Now for the Rubs that enhances the flavors in beef, chicken, game and fish.
The Meat Rubs
A seasoning rub is a wonderful way to boost flavor when cooking meat, poultry and game and some fish especially when on the grill.
Rubs can be completely dry, or made into a wet rub or paste by adding liquids. Whichever you choose our tips and techniques will help you add spice to your cooking repertoire.
Dry or Wet: Using a dry rub or a wet rub is really just a matter of preference. Dry rubs require a little moisture from the surface of the meat to stay on, but as the meat cooks and releases juices, a dry rub will create a wonderfully flavored crust. If you’re cooking meat that is somewhat dry to begin with, such as poultry, a wet rub may work better for you. Any dry rub can be converted into a wet rub by adding a bit of neutral tasting Olive oil to create a thick paste.
How to Make it: When making a rub, whether wet or dry, it’s essential to use fresh ingredients. Rubs can be made with any combination of spices, dried herbs, dried mushrooms, pink salts and or/sugars. The flavor of rubs will intensify during cooking and if you add a bit of sugar to the mix you will also get caramelization, which adds another layer of flavor as well. Sugar 1st, will make Choice Grade beef taste a whol lot better: Lightly dust both sides with brown sugar, wrap tight and refrigerate for 24hrs.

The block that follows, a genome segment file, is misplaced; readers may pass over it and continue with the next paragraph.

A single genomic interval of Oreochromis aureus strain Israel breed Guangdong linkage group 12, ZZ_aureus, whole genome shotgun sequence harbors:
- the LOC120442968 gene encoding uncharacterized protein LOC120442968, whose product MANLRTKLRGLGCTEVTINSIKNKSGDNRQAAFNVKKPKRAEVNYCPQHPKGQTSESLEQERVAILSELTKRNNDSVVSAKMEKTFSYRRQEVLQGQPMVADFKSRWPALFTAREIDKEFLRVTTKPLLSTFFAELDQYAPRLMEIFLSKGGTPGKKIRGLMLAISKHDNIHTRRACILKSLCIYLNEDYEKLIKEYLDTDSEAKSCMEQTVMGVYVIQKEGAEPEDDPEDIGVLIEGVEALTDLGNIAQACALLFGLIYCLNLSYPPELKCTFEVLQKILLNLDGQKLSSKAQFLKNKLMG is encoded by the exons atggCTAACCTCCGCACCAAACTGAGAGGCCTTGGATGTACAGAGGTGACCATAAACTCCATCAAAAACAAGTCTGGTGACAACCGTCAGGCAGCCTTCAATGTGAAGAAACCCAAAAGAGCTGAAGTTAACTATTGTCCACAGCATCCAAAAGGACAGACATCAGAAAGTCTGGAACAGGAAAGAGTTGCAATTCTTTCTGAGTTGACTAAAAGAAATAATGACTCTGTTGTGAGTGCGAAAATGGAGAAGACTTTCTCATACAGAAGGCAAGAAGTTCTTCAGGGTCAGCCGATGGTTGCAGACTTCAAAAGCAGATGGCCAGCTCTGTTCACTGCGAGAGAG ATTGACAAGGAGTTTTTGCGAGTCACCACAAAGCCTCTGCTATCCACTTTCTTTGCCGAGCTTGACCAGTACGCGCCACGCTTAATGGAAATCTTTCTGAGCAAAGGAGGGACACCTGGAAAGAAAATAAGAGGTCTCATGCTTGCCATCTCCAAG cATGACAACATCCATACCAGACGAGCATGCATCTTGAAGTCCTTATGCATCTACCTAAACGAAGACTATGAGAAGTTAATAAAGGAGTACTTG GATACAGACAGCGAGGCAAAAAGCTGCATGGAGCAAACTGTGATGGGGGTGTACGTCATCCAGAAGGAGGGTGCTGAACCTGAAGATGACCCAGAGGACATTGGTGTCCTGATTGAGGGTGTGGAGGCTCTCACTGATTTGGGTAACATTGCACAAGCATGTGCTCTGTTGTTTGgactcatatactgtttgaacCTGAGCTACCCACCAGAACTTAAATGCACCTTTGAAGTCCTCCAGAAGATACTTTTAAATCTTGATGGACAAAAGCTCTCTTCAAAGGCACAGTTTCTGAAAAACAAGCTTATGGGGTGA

When using rubs, rub the mixture into and all over the meat with your hands, covering completely. Use about one tablespoon for every pound of meat. You can apply a rub right before you cook or a few hrs ahead of time for basic grilling or up to 24 hrs ahead if you are hot-smoking.
Dry-rubs will stay fresh for about 6 months if kept in an air-tight jar in a cool, dark place. When using, always decant the portion you need from the storage jar into a small bowl to prevent contamination from your hands that have been in contact with the raw meat. Wet rubs can be stored for about 1 wk in the refrigerator, in a covered jar. Whether wet or dry, date your jars.
Spice rubs are used in many different types of cuisine from French to Jamaican, Chinese to Moroccan, Indian to American barbecue. They are a great way to experiment and get creative with different flavors. When experimenting with rubs, be sure to write down the ingredients and ratios. This way when you find your ‘perfect mix’ you will have a record for it.
- Ground dried mushrooms are delicious in rubs. They add a wonderful earthy, savory character. Put a few dried mushrooms of your choice in a spice grinder or food processor and grind until they become a fine powder. Porcini mushrooms are especially good for this.
- Do not limit your rub ingredients to just spices and herbs, I sometimes use unsweetened cocoa powder or finely ground coffee beans are excellent add-ins. Think outside the spice rack.
- If you want to make a unique wet rub, you can use a touch of robust Olive Oil then add and enhance with a squeeze of lemon, a bit of beer, brandy or bourbon.
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